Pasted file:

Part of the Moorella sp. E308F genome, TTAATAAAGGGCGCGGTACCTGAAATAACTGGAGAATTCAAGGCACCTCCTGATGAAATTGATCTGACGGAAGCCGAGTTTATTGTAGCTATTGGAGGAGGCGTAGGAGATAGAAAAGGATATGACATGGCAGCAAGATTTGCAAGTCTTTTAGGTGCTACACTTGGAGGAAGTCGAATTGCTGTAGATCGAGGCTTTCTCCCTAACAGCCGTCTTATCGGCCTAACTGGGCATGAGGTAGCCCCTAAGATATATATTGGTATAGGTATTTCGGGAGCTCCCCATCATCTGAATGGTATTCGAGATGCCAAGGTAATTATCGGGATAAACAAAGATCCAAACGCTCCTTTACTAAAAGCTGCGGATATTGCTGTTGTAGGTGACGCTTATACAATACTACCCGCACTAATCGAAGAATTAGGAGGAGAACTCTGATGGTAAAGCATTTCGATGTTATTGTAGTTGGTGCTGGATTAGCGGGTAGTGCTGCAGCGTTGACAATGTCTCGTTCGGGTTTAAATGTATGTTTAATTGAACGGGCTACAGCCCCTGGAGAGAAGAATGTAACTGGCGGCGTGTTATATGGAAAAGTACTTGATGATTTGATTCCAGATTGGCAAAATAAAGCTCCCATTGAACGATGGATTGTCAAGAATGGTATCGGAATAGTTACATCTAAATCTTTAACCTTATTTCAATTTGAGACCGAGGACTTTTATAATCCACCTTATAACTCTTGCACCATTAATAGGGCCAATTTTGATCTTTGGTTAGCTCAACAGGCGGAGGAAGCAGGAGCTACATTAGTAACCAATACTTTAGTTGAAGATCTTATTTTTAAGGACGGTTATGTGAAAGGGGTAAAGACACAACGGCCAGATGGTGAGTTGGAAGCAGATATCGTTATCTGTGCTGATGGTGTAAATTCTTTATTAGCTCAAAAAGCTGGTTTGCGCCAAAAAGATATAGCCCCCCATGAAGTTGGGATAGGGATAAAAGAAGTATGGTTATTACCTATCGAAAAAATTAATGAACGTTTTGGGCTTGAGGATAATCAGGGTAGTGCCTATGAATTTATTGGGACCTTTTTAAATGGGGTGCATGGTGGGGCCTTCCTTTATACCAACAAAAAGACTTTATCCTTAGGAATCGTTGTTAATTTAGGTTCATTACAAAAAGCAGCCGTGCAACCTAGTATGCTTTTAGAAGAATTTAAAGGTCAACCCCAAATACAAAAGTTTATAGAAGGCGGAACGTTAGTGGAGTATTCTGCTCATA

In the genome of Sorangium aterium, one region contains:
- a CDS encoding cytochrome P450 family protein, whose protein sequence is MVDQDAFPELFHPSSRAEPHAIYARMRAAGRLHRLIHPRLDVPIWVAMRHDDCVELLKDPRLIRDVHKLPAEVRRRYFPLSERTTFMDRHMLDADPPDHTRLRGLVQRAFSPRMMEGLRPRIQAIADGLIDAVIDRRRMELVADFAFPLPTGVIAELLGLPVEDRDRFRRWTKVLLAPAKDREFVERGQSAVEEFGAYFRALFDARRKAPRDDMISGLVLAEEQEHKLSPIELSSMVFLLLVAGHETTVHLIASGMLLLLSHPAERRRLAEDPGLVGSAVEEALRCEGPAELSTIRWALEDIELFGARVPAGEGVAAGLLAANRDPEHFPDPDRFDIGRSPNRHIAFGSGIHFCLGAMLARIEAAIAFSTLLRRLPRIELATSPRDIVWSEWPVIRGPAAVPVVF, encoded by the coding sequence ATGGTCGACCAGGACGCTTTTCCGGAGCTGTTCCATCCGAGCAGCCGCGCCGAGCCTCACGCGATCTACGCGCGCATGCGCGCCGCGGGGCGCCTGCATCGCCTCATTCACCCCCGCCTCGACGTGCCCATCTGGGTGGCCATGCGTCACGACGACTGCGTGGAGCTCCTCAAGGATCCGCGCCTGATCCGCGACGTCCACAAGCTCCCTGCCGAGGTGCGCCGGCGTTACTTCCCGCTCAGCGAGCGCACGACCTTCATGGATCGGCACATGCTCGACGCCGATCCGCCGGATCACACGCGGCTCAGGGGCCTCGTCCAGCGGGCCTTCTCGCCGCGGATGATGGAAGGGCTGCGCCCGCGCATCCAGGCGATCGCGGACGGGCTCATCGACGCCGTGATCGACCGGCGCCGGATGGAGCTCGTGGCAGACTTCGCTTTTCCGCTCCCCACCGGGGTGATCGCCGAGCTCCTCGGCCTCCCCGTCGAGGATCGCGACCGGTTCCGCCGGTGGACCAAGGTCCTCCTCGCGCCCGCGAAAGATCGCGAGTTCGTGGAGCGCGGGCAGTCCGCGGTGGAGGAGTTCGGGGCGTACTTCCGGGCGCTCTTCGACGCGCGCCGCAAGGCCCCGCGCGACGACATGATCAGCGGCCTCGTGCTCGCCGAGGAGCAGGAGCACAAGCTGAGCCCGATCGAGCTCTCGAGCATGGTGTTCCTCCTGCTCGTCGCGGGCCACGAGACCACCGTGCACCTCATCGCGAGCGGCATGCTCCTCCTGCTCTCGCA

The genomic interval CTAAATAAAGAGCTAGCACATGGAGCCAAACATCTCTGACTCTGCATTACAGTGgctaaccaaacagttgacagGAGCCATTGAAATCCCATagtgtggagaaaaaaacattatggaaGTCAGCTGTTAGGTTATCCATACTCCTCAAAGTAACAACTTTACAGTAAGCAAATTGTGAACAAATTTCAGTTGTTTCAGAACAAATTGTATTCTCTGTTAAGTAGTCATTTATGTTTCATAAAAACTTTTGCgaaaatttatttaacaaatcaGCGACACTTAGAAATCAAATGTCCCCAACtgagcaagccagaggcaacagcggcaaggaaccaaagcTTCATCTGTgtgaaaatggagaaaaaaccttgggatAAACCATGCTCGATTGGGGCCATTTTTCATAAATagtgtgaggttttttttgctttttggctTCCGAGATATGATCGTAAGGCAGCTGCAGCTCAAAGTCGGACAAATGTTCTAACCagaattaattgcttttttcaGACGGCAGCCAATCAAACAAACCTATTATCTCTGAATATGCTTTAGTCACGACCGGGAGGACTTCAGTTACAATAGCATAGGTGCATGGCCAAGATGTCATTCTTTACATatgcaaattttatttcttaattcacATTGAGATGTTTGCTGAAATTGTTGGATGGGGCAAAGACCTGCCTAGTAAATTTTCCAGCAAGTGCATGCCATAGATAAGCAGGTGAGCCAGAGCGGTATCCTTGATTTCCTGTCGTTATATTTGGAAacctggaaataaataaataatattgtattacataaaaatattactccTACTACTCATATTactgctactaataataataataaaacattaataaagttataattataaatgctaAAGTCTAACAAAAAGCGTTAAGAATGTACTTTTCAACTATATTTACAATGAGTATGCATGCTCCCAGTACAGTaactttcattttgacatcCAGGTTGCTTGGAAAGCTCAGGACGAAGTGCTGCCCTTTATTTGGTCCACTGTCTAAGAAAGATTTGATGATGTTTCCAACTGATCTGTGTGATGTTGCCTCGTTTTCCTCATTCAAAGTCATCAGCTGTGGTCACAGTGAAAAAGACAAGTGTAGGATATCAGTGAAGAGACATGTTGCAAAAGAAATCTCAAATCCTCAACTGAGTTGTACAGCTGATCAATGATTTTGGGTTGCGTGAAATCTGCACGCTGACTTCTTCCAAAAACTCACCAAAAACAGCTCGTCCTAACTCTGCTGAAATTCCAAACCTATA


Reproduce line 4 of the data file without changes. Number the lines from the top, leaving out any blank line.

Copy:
The genomic interval CTAAATAAAGAGCTAGCACATGGAGCCAAACATCTCTGACTCTGCATTACAGTGgctaaccaaacagttgacagGAGCCATTGAAATCCCATagtgtggagaaaaaaacattatggaaGTCAGCTGTTAGGTTATCCATACTCCTCAAAGTAACAACTTTACAGTAAGCAAATTGTGAACAAATTTCAGTTGTTTCAGAACAAATTGTATTCTCTGTTAAGTAGTCATTTATGTTTCATAAAAACTTTTGCgaaaatttatttaacaaatcaGCGACACTTAGAAATCAAATGTCCCCAACtgagcaagccagaggcaacagcggcaaggaaccaaagcTTCATCTGTgtgaaaatggagaaaaaaccttgggatAAACCATGCTCGATTGGGGCCATTTTTCATAAATagtgtgaggttttttttgctttttggctTCCGAGATATGATCGTAAGGCAGCTGCAGCTCAAAGTCGGACAAATGTTCTAACCagaattaattgcttttttcaGACGGCAGCCAATCAAACAAACCTATTATCTCTGAATATGCTTTAGTCACGACCGGGAGGACTTCAGTTACAATAGCATAGGTGCATGGCCAAGATGTCATTCTTTACATatgcaaattttatttcttaattcacATTGAGATGTTTGCTGAAATTGTTGGATGGGGCAAAGACCTGCCTAGTAAATTTTCCAGCAAGTGCATGCCATAGATAAGCAGGTGAGCCAGAGCGGTATCCTTGATTTCCTGTCGTTATATTTGGAAacctggaaataaataaataatattgtattacataaaaatattactccTACTACTCATATTactgctactaataataataataaaacattaataaagttataattataaatgctaAAGTCTAACAAAAAGCGTTAAGAATGTACTTTTCAACTATATTTACAATGAGTATGCATGCTCCCAGTACAGTaactttcattttgacatcCAGGTTGCTTGGAAAGCTCAGGACGAAGTGCTGCCCTTTATTTGGTCCACTGTCTAAGAAAGATTTGATGATGTTTCCAACTGATCTGTGTGATGTTGCCTCGTTTTCCTCATTCAAAGTCATCAGCTGTGGTCACAGTGAAAAAGACAAGTGTAGGATATCAGTGAAGAGACATGTTGCAAAAGAAATCTCAAATCCTCAACTGAGTTGTACAGCTGATCAATGATTTTGGGTTGCGTGAAATCTGCACGCTGACTTCTTCCAAAAACTCACCAAAAACAGCTCGTCCTAACTCTGCTGAAATTCCAAACCTATA